Referring to FIG. 4, striking member 1 is also rigidly attached to a hosel 6 for attachment of a golf club shaft. FIG. 4 shows that striking member 1, ring member 4, and hosel 6 can be integrally formed of a single homogeneous material. Hosel 6 is shown as an insert flush with the surface of the club head. However, hosel 6 can be made to extend outward from the surface as well. Hosel 6 can be made of a different material than striking member 1 or ring member 4 and can be attached to striking member 1, to ring member 4, or to both by mechanical means, with an adhesive, or by fusion of the materials to form a bond. In the preferred embodiment, hosel 6 would be integrally formed with striking member 1 of a single homogenous material. The configuration shown in FIG. 4 could be used for putter or iron club heads or for wood heads as shown in FIG. 5 and discussed below. To conform to current regulations on golf club design, the hole formed by striking member 1 and ring member 4 would have to be closed for use as a putter or an iron. In the preferred embodiment for a putter or iron club head, a very low-density plate would be attached by some means to striking member 1 and ring member 4 to close the hole.
Referring to FIG. 5, the preferred embodiment for wood-type club heads includes a top cover 8 and a bottom cover 9 which attach to striking member 1 and to ring member 4. Top cover 8 can be formed of any lightweight, durable material with high rigidity. Top cover 8 can be formed integrally with hosel 6, or hosel 6 can be attached by some means to top cover 8 or to any combination of striking member 1, ring member 4, and top cover 8. Bottom cover 9 has an extension 10, which extends past the bottom edge of striking member 1 and partially covering the lower portion of the front of striking surface 5. This extension 10 of bottom cover 9 would be constructed of a material of high fracture toughness and scratch resistance to withstand repeated impacts with rock or other hard materials. In the preferred embodiment for an iron, extension 10 of bottom cover 9 would be used without bottom cover 9 to provide the same protection against impacts as described above. Bottom cover 9 would preferably be constructed of high fracture toughness, scratch resistant material on its lower-most portion, which is most likely to strike or scrape the ground during a swing. The use of separate top and bottom covers has the effect of minimizing the material allocated to the cover, thereby increasing the material in the hoop for even greater moments of inertia and stiffness. It also has the effect of placing the hoop material at a larger distance from the center of mass, which yields a further increase in the moments of inertia and stiffness. In addition, it reduces the covers to convex shell segments of small angular extent, which are rigidly attached along their entire boundary. This type of shell is the most rigid configuration for a cover--reducing the mass required to achieve high rigidity.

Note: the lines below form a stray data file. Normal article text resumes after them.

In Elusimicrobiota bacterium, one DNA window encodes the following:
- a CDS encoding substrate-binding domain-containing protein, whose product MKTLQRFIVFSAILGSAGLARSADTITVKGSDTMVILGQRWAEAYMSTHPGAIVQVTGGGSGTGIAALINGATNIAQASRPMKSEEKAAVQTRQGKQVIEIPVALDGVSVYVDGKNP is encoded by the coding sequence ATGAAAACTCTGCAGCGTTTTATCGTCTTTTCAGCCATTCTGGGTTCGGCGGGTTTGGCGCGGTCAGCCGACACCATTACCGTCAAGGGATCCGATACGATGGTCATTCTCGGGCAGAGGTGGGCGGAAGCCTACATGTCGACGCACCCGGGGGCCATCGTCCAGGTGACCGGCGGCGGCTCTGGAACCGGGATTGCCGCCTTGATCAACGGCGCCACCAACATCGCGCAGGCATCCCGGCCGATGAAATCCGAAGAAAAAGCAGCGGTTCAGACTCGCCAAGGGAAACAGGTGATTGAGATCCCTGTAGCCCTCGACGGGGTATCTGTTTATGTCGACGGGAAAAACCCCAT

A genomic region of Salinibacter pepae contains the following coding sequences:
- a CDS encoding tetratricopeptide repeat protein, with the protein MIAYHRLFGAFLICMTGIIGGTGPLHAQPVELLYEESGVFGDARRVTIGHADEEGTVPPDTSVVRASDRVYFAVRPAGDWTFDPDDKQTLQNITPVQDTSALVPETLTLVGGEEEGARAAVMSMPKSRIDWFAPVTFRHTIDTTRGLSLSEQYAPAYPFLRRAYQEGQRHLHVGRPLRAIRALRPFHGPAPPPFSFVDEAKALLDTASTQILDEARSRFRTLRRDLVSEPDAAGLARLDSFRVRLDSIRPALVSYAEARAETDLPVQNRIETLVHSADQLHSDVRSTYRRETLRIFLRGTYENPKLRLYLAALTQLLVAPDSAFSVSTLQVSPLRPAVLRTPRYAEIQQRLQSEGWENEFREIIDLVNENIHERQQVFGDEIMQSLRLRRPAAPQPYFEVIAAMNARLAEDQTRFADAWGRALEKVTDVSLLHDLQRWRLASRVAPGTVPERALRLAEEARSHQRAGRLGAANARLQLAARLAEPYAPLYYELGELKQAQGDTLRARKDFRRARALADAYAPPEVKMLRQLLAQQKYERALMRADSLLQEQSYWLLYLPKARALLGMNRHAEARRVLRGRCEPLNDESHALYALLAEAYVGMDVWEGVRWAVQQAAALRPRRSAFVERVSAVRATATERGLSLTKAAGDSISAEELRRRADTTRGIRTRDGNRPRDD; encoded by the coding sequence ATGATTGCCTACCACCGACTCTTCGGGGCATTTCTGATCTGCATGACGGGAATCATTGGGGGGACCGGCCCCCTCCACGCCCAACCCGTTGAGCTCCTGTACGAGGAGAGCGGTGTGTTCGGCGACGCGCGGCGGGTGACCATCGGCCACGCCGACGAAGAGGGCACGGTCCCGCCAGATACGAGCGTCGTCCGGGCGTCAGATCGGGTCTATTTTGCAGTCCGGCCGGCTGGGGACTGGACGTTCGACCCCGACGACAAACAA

Referring to FIG. 6, a proposed enhancement to the means of attachment of top cover 8 and bottom cover 9 to striking member 1 and ring member 4 is shown. This enhancement involves a tongue and groove joint where the edge of a cover 15 has a tongue 16, which inserts in a groove 17 in the attachment surface of a surface 18. Also shown is a bead 19, which provides a positive attachment by means of snap-together assembly with the aid of depression 20.
Referring to FIGS. 5 and 6, the covers are attached to striking member 1 and ring member 4 and, depending on the specific configuration, to hosel 6. This attachment can be by any of a variety of bonding methods including adhesives, mechanical attachments such as rivets or screws, and fusion to form a material bond.
An example, using specific design details, will best explain the improvements achieved by this invention. The focus of this example is to provide a wood-type golf club head that provides the ability to achieve low mass, high moment of inertia about the vertical axis, high rigidity, a large striking surface, and low aerodynamic drag. Silicon nitride is selected as the material of striking member 1 for its excellent mechanical properties. Silicon nitride is about 30% lighter than titanium and 300% stiffer. It is also 55% lighter than stainless steel and still 50% stiffer. Tungsten is selected as the material of ring member 4 for its good mechanical properties and excellent inertial efficiency. Tungsten is 50% more rigid and much denser than steel. Graphite epoxy is used for top cover 8 and for the upper edges of bottom cover 9. This material is selected to conserve weight. The bottom or sole portion of bottom cover 9 is titanium for durability. The pertinent properties of several materials are listed in table 1.